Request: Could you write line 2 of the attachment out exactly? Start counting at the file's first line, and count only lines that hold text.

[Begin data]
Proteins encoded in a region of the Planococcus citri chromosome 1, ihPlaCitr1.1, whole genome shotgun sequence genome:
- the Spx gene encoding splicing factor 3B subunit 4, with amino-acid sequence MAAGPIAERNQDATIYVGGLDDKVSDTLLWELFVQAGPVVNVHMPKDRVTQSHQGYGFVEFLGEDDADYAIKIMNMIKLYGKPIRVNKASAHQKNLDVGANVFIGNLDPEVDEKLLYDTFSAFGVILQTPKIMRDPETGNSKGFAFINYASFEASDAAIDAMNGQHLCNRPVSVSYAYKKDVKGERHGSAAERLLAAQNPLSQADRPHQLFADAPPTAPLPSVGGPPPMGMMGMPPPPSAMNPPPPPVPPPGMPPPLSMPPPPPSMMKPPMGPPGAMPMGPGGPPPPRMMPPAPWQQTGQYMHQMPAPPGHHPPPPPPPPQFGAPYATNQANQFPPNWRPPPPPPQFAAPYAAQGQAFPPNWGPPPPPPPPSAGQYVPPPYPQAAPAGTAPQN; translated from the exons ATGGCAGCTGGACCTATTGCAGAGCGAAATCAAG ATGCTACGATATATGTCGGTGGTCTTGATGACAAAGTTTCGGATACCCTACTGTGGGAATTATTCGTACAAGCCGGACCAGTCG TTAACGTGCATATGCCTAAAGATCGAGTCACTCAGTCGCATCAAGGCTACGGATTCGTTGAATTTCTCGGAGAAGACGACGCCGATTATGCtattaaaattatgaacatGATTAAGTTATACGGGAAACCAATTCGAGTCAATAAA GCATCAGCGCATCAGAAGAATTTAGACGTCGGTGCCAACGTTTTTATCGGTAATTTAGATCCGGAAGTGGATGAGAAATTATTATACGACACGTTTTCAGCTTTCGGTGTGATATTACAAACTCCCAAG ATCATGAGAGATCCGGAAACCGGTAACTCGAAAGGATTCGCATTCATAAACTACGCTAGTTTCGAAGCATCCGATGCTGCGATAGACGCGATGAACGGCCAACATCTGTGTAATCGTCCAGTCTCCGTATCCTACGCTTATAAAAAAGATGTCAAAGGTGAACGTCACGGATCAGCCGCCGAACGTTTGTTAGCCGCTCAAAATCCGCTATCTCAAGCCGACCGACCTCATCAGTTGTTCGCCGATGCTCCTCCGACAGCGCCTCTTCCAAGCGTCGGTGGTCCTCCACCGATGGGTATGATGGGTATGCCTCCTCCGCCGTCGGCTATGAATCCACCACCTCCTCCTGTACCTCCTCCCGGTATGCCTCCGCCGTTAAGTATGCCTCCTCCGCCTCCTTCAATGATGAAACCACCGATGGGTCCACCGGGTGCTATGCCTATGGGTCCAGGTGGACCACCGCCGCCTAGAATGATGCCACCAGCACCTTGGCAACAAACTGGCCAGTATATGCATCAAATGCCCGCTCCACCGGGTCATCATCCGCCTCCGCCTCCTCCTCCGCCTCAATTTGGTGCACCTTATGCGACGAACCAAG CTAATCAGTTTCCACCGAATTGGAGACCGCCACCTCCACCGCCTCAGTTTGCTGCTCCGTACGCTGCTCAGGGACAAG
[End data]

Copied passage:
- the Spx gene encoding splicing factor 3B subunit 4, with amino-acid sequence MAAGPIAERNQDATIYVGGLDDKVSDTLLWELFVQAGPVVNVHMPKDRVTQSHQGYGFVEFLGEDDADYAIKIMNMIKLYGKPIRVNKASAHQKNLDVGANVFIGNLDPEVDEKLLYDTFSAFGVILQTPKIMRDPETGNSKGFAFINYASFEASDAAIDAMNGQHLCNRPVSVSYAYKKDVKGERHGSAAERLLAAQNPLSQADRPHQLFADAPPTAPLPSVGGPPPMGMMGMPPPPSAMNPPPPPVPPPGMPPPLSMPPPPPSMMKPPMGPPGAMPMGPGGPPPPRMMPPAPWQQTGQYMHQMPAPPGHHPPPPPPPPQFGAPYATNQANQFPPNWRPPPPPPQFAAPYAAQGQAFPPNWGPPPPPPPPSAGQYVPPPYPQAAPAGTAPQN; translated from the exons ATGGCAGCTGGACCTATTGCAGAGCGAAATCAAG ATGCTACGATATATGTCGGTGGTCTTGATGACAAAGTTTCGGATACCCTACTGTGGGAATTATTCGTACAAGCCGGACCAGTCG TTAACGTGCATATGCCTAAAGATCGAGTCACTCAGTCGCATCAAGGCTACGGATTCGTTGAATTTCTCGGAGAAGACGACGCCGATTATGCtattaaaattatgaacatGATTAAGTTATACGGGAAACCAATTCGAGTCAATAAA GCATCAGCGCATCAGAAGAATTTAGACGTCGGTGCCAACGTTTTTATCGGTAATTTAGATCCGGAAGTGGATGAGAAATTATTATACGACACGTTTTCAGCTTTCGGTGTGATATTACAAACTCCCAAG ATCATGAGAGATCCGGAAACCGGTAACTCGAAAGGATTCGCATTCATAAACTACGCTAGTTTCGAAGCATCCGATGCTGCGATAGACGCGATGAACGGCCAACATCTGTGTAATCGTCCAGTCTCCGTATCCTACGCTTATAAAAAAGATGTCAAAGGTGAACGTCACGGATCAGCCGCCGAACGTTTGTTAGCCGCTCAAAATCCGCTATCTCAAGCCGACCGACCTCATCAGTTGTTCGCCGATGCTCCTCCGACAGCGCCTCTTCCAAGCGTCGGTGGTCCTCCACCGATGGGTATGATGGGTATGCCTCCTCCGCCGTCGGCTATGAATCCACCACCTCCTCCTGTACCTCCTCCCGGTATGCCTCCGCCGTTAAGTATGCCTCCTCCGCCTCCTTCAATGATGAAACCACCGATGGGTCCACCGGGTGCTATGCCTATGGGTCCAGGTGGACCACCGCCGCCTAGAATGATGCCACCAGCACCTTGGCAACAAACTGGCCAGTATATGCATCAAATGCCCGCTCCACCGGGTCATCATCCGCCTCCGCCTCCTCCTCCGCCTCAATTTGGTGCACCTTATGCGACGAACCAAG CTAATCAGTTTCCACCGAATTGGAGACCGCCACCTCCACCGCCTCAGTTTGCTGCTCCGTACGCTGCTCAGGGACAAG